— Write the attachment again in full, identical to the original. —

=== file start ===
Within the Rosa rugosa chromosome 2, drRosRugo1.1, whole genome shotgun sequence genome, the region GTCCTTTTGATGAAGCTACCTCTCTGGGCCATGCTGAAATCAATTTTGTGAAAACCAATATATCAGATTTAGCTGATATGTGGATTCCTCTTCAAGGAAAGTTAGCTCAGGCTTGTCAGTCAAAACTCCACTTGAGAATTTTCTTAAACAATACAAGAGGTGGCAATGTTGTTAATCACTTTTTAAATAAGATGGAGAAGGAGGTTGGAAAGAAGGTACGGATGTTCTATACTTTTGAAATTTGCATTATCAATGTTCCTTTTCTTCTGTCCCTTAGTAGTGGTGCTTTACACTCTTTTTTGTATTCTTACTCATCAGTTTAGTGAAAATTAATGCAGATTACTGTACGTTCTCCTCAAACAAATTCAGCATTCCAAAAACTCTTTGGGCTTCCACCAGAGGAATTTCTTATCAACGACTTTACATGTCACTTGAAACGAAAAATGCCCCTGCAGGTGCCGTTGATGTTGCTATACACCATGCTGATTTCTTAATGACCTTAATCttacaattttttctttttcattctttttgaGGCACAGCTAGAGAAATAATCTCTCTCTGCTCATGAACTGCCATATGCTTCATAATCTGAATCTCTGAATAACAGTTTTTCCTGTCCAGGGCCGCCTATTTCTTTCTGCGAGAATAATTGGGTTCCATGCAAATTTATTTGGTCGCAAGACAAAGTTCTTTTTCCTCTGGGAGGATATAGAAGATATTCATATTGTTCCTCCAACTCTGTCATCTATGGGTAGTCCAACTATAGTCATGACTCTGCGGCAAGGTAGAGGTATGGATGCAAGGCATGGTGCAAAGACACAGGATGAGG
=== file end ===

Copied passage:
Within the Rosa rugosa chromosome 2, drRosRugo1.1, whole genome shotgun sequence genome, the region GTCCTTTTGATGAAGCTACCTCTCTGGGCCATGCTGAAATCAATTTTGTGAAAACCAATATATCAGATTTAGCTGATATGTGGATTCCTCTTCAAGGAAAGTTAGCTCAGGCTTGTCAGTCAAAACTCCACTTGAGAATTTTCTTAAACAATACAAGAGGTGGCAATGTTGTTAATCACTTTTTAAATAAGATGGAGAAGGAGGTTGGAAAGAAGGTACGGATGTTCTATACTTTTGAAATTTGCATTATCAATGTTCCTTTTCTTCTGTCCCTTAGTAGTGGTGCTTTACACTCTTTTTTGTATTCTTACTCATCAGTTTAGTGAAAATTAATGCAGATTACTGTACGTTCTCCTCAAACAAATTCAGCATTCCAAAAACTCTTTGGGCTTCCACCAGAGGAATTTCTTATCAACGACTTTACATGTCACTTGAAACGAAAAATGCCCCTGCAGGTGCCGTTGATGTTGCTATACACCATGCTGATTTCTTAATGACCTTAATCttacaattttttctttttcattctttttgaGGCACAGCTAGAGAAATAATCTCTCTCTGCTCATGAACTGCCATATGCTTCATAATCTGAATCTCTGAATAACAGTTTTTCCTGTCCAGGGCCGCCTATTTCTTTCTGCGAGAATAATTGGGTTCCATGCAAATTTATTTGGTCGCAAGACAAAGTTCTTTTTCCTCTGGGAGGATATAGAAGATATTCATATTGTTCCTCCAACTCTGTCATCTATGGGTAGTCCAACTATAGTCATGACTCTGCGGCAAGGTAGAGGTATGGATGCAAGGCATGGTGCAAAGACACAGGATGAGG